What we know today as the Microsoft Graph has evolved over the last few years from a number of different API’s that were developed by different product teams within Microsoft (e.g Azure AD, Office 365, Outlook). That doesn’t mean the old ones have gone away, but it does mean that we can connect to the Microsoft Graph API and leverage the API’s we used to interface with independently.

What this means is, where information is actually coming from is obfuscated. But there is a way to find out where it is coming from.

The $whatIf option is a mostly undocumented switch that provides visibility on the source of information returned by Microsoft Graph from differing back-end API’s. The easiest way to use this is via the Graph Explorer.

Running a query using Graph Explorer for /me returns a bunch of information.

Graph me base request.PNG

Running the same query with the $whatIf option returns what the /me call actually performs on the API.

Graph me base request with whatIf.PNG

In this case it returns the base user information as shown below in the $select query.

{“Description”:”Execute HTTP request”,”Uri”:”https://graph.windows.net/v2/dcd219dd-bc68-4b9b-bf0b-4a33a796be35/users(’48d31887-5fad-4d73-a9f5-3c356e68a038′)?$select=businessPhones,displayName,givenName,jobTitle,mail,mobilePhone,officeLocation,preferredLanguage,surname,userPrincipalName,id“,”HttpMethod”:”GET”}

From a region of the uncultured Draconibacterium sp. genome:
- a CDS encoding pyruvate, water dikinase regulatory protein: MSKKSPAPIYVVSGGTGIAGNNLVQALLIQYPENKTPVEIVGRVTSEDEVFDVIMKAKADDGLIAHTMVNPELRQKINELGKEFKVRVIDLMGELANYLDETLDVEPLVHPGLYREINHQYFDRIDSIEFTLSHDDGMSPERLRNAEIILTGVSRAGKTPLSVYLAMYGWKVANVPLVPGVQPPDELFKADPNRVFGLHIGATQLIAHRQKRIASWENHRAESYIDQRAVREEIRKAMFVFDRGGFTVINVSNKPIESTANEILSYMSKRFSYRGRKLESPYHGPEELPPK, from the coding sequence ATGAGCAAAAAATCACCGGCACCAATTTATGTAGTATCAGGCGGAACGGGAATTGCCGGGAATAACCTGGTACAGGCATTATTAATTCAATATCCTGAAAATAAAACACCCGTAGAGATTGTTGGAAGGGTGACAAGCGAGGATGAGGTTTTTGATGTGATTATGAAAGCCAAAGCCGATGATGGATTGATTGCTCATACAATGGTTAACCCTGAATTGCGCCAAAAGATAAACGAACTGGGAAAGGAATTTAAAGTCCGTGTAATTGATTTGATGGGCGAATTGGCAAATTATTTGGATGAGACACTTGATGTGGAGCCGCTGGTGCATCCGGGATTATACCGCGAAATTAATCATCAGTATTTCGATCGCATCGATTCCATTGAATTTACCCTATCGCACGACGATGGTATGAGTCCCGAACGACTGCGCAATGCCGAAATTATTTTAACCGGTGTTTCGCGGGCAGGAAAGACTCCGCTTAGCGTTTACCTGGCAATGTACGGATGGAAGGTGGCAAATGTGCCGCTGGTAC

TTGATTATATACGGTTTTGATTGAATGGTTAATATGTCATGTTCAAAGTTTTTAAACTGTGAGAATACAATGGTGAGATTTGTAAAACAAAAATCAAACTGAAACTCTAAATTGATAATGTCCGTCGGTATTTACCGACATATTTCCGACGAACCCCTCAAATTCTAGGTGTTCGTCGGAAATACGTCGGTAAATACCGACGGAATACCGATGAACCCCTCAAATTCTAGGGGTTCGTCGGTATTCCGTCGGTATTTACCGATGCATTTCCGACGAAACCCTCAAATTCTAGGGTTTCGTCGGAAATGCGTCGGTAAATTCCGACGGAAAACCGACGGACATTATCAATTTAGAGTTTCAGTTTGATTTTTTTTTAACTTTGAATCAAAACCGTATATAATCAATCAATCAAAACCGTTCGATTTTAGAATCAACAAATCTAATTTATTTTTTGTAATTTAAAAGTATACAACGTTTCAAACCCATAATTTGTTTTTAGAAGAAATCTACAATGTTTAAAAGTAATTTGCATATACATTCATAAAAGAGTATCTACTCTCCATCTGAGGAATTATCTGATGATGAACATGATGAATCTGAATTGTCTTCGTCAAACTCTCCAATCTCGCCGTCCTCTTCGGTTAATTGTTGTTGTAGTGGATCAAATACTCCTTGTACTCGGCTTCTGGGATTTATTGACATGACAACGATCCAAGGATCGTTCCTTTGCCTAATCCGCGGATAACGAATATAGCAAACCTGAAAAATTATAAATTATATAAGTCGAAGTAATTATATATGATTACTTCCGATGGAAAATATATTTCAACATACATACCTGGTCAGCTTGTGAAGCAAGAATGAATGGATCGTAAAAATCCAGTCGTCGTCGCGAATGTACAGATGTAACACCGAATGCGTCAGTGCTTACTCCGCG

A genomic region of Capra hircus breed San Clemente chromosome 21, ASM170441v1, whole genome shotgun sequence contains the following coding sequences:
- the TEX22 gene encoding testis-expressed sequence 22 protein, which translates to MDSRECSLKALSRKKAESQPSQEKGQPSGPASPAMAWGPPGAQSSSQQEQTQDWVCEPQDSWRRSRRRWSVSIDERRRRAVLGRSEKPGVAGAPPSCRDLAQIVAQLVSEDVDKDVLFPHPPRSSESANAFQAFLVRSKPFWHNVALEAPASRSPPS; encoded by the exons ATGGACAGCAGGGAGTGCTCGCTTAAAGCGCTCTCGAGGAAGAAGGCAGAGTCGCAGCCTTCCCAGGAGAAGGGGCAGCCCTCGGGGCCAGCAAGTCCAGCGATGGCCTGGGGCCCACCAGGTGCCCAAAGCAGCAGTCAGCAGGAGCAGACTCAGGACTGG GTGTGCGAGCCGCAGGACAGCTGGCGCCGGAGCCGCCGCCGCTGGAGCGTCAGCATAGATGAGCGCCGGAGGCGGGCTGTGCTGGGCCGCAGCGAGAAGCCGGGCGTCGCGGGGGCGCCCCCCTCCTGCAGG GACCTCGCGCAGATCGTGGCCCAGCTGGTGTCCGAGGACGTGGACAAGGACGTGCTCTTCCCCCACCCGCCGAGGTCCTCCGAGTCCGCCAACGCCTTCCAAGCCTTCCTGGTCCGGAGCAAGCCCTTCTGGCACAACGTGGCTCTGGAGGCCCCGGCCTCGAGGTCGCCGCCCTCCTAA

If I change the query to a specific user and request information that comes from different products behind the Microsoft Graph and I use the $whatIf option we can see where the data is coming from.

https://graph.microsoft.com/v1.0/users/MeganB@M365x214355.onmicrosoft.com?$select=mail,aboutMe&whatIf

The screenshot below shows that the request actually executed 2 requests in parallel and merge the entity responses

Data from multiple APIs.PNG

The result then shows where the two queries went. In this case graph.windows.net and sharepoint.com.

{“Description”:”Execute 2 request in parallel and merge the entity responses”,”Request1“:{“Description”:”Execute HTTP request”,”Uri”:”https://graph.windows.net/v2/dcd219dd-bc68-4b9b-bf0b-4a33a796be35/users(‘MeganB@M365x214355.onmicrosoft.com’)?$select=mail”,”HttpMethod”:”GET”},”Request2“:{“Description”:”Execute HTTP request”,”Uri”:”https://m365x214355.sharepoint.com/_api/SP.Directory.DirectorySession/GetSharePointDataForUser(’48d31887-5fad-4d73-a9f5-3c356e68a038′)?$select=aboutMe”,”HttpMethod”:”GET”}}

Summary

The next time you’re trying to workout where information is coming from when using the Microsoft Graph API, try adding the $whatIf switch to your query and have a look at the Response.

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